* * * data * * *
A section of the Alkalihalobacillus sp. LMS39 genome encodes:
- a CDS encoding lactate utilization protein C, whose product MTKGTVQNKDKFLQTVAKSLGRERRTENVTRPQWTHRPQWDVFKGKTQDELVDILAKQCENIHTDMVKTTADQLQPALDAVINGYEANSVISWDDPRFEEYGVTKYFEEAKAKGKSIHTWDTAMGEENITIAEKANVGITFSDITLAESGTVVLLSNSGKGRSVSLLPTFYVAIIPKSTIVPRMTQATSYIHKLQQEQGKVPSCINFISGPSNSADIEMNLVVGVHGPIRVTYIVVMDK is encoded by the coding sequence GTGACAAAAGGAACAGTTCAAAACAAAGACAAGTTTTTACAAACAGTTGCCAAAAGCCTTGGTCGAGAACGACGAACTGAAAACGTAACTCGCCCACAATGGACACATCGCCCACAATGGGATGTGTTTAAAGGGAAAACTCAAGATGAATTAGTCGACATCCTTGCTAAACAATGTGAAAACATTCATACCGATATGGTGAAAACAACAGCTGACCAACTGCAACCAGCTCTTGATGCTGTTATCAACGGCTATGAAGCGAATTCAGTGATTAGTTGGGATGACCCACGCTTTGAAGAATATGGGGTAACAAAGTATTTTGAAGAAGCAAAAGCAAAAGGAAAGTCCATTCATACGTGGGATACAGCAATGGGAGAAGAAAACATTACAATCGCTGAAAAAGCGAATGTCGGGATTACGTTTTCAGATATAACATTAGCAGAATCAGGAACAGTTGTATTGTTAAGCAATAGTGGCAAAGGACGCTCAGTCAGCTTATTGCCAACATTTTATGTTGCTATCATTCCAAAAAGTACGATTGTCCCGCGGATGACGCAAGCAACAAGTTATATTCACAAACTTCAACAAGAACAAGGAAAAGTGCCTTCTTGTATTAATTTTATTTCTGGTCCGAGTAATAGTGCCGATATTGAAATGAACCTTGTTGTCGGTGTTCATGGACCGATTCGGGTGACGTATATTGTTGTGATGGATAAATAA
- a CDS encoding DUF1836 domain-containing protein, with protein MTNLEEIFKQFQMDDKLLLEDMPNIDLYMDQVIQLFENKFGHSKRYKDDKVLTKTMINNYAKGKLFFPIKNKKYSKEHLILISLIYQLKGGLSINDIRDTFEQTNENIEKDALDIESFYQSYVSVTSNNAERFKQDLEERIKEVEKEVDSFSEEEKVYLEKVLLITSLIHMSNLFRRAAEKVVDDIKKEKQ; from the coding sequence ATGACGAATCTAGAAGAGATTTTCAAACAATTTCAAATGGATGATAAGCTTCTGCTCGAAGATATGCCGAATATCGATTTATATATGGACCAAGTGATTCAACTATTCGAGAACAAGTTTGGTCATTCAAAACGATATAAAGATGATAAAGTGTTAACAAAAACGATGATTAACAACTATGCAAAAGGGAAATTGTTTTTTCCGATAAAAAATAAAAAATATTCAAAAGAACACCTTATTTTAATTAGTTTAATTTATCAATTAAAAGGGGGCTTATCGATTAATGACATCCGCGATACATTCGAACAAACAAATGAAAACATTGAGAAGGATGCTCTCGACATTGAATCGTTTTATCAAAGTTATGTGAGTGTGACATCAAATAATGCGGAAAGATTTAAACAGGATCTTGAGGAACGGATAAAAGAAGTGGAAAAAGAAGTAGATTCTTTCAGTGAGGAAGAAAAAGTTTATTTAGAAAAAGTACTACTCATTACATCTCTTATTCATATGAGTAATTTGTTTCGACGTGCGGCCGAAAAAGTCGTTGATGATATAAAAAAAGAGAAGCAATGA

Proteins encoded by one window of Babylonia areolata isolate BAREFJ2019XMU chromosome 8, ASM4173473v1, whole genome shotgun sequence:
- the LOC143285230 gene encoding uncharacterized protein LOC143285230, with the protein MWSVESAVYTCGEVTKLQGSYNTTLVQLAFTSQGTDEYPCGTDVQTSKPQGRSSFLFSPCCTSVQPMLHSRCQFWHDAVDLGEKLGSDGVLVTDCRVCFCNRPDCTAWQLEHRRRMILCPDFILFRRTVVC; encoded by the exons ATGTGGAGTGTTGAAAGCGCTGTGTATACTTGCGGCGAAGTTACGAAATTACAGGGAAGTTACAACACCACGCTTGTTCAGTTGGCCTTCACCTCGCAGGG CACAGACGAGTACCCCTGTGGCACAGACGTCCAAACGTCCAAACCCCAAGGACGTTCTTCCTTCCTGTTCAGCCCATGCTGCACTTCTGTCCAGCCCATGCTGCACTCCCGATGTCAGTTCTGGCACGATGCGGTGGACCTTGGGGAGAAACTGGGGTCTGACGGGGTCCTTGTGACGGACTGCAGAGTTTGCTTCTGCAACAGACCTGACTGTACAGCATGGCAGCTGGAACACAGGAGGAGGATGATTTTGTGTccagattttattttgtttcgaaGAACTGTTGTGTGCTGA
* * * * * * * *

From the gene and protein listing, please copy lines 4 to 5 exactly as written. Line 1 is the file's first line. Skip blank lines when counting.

Proteins encoded by one window of Babylonia areolata isolate BAREFJ2019XMU chromosome 8, ASM4173473v1, whole genome shotgun sequence:
- the LOC143285230 gene encoding uncharacterized protein LOC143285230, with the protein MWSVESAVYTCGEVTKLQGSYNTTLVQLAFTSQGTDEYPCGTDVQTSKPQGRSSFLFSPCCTSVQPMLHSRCQFWHDAVDLGEKLGSDGVLVTDCRVCFCNRPDCTAWQLEHRRRMILCPDFILFRRTVVC; encoded by the exons ATGTGGAGTGTTGAAAGCGCTGTGTATACTTGCGGCGAAGTTACGAAATTACAGGGAAGTTACAACACCACGCTTGTTCAGTTGGCCTTCACCTCGCAGGG CACAGACGAGTACCCCTGTGGCACAGACGTCCAAACGTCCAAACCCCAAGGACGTTCTTCCTTCCTGTTCAGCCCATGCTGCACTTCTGTCCAGCCCATGCTGCACTCCCGATGTCAGTTCTGGCACGATGCGGTGGACCTTGGGGAGAAACTGGGGTCTGACGGGGTCCTTGTGACGGACTGCAGAGTTTGCTTCTGCAACAGACCTGACTGTACAGCATGGCAGCTGGAACACAGGAGGAGGATGATTTTGTGTccagattttattttgtttcgaaGAACTGTTGTGTGCTGA